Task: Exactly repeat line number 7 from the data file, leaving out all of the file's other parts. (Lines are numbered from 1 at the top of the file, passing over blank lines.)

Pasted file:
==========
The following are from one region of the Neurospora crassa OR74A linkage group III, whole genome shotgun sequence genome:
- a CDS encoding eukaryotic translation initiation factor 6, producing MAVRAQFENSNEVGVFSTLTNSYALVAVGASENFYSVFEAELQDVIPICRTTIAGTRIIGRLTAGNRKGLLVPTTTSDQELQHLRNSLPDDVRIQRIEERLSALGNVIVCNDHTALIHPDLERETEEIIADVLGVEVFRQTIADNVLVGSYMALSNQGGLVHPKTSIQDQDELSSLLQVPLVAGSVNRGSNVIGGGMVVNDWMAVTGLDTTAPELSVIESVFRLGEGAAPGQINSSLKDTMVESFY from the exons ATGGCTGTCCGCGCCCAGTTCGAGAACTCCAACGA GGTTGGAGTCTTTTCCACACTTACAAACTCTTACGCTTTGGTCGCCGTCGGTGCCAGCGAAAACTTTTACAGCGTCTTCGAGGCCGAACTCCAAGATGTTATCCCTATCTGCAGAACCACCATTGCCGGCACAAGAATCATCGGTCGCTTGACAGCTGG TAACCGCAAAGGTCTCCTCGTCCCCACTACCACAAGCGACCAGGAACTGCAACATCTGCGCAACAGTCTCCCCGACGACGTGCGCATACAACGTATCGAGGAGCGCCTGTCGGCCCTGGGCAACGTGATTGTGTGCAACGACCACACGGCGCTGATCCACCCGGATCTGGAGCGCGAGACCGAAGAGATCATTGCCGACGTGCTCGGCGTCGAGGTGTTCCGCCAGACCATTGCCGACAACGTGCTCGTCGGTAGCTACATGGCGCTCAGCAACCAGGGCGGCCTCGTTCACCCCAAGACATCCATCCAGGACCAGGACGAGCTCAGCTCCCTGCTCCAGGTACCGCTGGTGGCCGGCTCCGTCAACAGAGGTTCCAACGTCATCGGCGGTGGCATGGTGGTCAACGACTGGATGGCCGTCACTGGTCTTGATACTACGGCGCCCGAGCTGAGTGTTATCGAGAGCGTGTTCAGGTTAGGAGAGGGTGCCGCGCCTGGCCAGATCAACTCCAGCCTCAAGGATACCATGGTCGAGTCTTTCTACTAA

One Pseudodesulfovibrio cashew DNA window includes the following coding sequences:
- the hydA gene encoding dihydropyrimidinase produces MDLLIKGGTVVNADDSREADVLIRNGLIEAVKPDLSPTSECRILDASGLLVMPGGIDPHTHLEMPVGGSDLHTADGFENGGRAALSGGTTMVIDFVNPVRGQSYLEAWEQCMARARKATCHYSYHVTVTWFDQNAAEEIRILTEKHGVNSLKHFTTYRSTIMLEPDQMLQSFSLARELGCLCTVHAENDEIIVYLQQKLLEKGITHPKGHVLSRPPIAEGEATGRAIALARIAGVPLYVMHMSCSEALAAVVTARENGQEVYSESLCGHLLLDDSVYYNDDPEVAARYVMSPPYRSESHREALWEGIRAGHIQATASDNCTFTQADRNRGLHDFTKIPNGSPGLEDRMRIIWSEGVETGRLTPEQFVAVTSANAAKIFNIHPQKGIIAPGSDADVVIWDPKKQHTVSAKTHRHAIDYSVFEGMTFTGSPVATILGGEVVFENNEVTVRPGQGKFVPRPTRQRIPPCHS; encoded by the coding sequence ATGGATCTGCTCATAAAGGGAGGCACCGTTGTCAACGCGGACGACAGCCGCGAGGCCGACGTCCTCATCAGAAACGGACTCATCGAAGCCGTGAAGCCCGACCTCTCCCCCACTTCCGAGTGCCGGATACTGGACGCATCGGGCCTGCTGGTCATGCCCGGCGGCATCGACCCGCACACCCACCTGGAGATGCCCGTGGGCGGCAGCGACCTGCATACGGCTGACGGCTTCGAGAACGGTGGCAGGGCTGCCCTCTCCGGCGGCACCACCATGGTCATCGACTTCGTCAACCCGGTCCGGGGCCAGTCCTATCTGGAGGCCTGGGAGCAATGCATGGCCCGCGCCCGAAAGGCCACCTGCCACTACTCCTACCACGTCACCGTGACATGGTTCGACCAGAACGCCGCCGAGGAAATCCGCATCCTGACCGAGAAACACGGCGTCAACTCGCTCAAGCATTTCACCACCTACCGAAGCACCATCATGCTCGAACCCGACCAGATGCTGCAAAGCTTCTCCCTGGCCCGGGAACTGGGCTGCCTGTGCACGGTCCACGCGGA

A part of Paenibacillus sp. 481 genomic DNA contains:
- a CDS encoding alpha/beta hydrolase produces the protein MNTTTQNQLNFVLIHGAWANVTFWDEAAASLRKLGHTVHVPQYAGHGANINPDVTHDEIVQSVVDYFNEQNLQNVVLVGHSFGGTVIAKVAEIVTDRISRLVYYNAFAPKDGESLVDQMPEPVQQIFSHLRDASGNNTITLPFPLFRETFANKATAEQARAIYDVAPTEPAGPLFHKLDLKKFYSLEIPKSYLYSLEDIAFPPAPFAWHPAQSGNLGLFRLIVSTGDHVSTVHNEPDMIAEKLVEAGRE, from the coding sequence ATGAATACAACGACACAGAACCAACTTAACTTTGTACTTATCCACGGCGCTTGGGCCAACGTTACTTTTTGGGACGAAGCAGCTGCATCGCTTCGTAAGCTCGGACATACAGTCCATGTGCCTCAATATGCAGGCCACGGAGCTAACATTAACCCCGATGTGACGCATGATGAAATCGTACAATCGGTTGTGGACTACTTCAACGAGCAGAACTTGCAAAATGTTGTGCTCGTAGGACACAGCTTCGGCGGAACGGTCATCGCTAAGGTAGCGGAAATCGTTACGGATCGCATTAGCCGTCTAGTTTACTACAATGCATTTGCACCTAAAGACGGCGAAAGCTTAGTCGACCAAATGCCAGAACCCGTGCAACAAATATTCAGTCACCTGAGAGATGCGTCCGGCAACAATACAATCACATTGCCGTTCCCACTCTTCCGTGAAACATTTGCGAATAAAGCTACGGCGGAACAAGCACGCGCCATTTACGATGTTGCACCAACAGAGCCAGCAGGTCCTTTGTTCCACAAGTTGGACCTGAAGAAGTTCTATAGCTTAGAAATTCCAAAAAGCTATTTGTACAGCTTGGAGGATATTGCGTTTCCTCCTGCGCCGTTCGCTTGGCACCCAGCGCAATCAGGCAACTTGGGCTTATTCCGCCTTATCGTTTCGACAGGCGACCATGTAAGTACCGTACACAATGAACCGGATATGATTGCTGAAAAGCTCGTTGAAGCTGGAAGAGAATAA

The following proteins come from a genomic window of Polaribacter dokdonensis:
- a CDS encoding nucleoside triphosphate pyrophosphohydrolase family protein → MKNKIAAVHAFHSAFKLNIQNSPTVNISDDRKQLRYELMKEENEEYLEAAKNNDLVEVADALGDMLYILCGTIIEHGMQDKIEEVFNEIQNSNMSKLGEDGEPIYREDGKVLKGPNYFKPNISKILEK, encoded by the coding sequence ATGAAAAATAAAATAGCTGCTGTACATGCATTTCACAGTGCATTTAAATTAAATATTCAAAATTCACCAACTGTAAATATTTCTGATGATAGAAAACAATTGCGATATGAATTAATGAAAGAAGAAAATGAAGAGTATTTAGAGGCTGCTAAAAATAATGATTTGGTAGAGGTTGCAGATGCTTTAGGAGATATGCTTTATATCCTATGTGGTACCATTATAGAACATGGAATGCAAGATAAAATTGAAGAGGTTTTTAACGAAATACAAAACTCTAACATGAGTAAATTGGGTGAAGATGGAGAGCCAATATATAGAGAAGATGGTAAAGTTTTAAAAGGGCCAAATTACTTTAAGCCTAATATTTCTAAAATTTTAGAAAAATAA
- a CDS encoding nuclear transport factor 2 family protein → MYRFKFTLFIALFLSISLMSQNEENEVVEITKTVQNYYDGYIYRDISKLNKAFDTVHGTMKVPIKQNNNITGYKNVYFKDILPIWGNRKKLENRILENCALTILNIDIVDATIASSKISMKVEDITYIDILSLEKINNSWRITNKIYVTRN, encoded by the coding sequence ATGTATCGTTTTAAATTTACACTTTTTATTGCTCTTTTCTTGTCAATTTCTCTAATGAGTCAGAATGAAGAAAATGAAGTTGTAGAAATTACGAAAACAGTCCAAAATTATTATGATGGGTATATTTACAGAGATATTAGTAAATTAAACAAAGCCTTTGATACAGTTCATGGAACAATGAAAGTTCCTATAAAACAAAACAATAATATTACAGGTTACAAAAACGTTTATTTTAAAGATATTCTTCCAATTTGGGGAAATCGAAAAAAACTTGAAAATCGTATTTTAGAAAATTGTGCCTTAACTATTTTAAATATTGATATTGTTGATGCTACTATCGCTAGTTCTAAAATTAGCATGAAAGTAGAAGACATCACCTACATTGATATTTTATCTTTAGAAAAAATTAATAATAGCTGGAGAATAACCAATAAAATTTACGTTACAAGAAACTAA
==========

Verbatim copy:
The following proteins come from a genomic window of Polaribacter dokdonensis: